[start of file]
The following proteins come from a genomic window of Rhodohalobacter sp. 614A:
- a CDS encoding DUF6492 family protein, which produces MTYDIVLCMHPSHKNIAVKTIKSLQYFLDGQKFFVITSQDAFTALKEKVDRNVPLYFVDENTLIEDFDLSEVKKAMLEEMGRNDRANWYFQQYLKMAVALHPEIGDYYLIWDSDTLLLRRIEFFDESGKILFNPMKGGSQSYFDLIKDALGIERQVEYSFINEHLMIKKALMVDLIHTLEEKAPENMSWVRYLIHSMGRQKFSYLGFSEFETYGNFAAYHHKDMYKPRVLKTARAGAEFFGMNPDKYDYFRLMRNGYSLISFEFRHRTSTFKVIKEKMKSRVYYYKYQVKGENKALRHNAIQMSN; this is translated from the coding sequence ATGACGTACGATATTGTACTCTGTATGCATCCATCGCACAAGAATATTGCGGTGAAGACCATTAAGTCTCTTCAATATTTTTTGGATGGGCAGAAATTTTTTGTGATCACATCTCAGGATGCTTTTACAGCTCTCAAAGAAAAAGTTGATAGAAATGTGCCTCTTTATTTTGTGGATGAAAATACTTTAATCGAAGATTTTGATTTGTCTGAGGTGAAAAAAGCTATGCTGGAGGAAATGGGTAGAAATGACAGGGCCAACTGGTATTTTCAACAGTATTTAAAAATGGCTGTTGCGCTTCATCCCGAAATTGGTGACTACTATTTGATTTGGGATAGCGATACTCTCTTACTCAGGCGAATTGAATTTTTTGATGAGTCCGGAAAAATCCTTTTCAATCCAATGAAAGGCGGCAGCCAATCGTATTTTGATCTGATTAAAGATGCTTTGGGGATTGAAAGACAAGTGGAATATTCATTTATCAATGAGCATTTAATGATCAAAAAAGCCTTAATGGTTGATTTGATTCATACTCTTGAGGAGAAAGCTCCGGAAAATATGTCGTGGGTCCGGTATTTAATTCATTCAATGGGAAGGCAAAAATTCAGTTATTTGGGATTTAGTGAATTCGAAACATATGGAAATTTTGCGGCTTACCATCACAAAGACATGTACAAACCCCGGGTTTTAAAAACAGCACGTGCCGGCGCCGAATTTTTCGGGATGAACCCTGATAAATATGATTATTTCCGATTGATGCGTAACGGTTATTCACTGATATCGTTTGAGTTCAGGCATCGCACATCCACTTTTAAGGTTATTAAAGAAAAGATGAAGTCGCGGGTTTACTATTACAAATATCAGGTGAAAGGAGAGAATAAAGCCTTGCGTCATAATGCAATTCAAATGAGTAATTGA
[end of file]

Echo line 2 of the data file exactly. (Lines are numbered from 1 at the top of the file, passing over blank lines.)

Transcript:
- a CDS encoding DUF6492 family protein, which produces MTYDIVLCMHPSHKNIAVKTIKSLQYFLDGQKFFVITSQDAFTALKEKVDRNVPLYFVDENTLIEDFDLSEVKKAMLEEMGRNDRANWYFQQYLKMAVALHPEIGDYYLIWDSDTLLLRRIEFFDESGKILFNPMKGGSQSYFDLIKDALGIERQVEYSFINEHLMIKKALMVDLIHTLEEKAPENMSWVRYLIHSMGRQKFSYLGFSEFETYGNFAAYHHKDMYKPRVLKTARAGAEFFGMNPDKYDYFRLMRNGYSLISFEFRHRTSTFKVIKEKMKSRVYYYKYQVKGENKALRHNAIQMSN; this is translated from the coding sequence ATGACGTACGATATTGTACTCTGTATGCATCCATCGCACAAGAATATTGCGGTGAAGACCATTAAGTCTCTTCAATATTTTTTGGATGGGCAGAAATTTTTTGTGATCACATCTCAGGATGCTTTTACAGCTCTCAAAGAAAAAGTTGATAGAAATGTGCCTCTTTATTTTGTGGATGAAAATACTTTAATCGAAGATTTTGATTTGTCTGAGGTGAAAAAAGCTATGCTGGAGGAAATGGGTAGAAATGACAGGGCCAACTGGTATTTTCAACAGTATTTAAAAATGGCTGTTGCGCTTCATCCCGAAATTGGTGACTACTATTTGATTTGGGATAGCGATACTCTCTTACTCAGGCGAATTGAATTTTTTGATGAGTCCGGAAAAATCCTTTTCAATCCAATGAAAGGCGGCAGCCAATCGTATTTTGATCTGATTAAAGATGCTTTGGGGATTGAAAGACAAGTGGAATATTCATTTATCAATGAGCATTTAATGATCAAAAAAGCCTTAATGGTTGATTTGATTCATACTCTTGAGGAGAAAGCTCCGGAAAATATGTCGTGGGTCCGGTATTTAATTCATTCAATGGGAAGGCAAAAATTCAGTTATTTGGGATTTAGTGAATTCGAAACATATGGAAATTTTGCGGCTTACCATCACAAAGACATGTACAAACCCCGGGTTTTAAAAACAGCACGTGCCGGCGCCGAATTTTTCGGGATGAACCCTGATAAATATGATTATTTCCGATTGATGCGTAACGGTTATTCACTGATATCGTTTGAGTTCAGGCATCGCACATCCACTTTTAAGGTTATTAAAGAAAAGATGAAGTCGCGGGTTTACTATTACAAATATCAGGTGAAAGGAGAGAATAAAGCCTTGCGTCATAATGCAATTCAAATGAGTAATTGA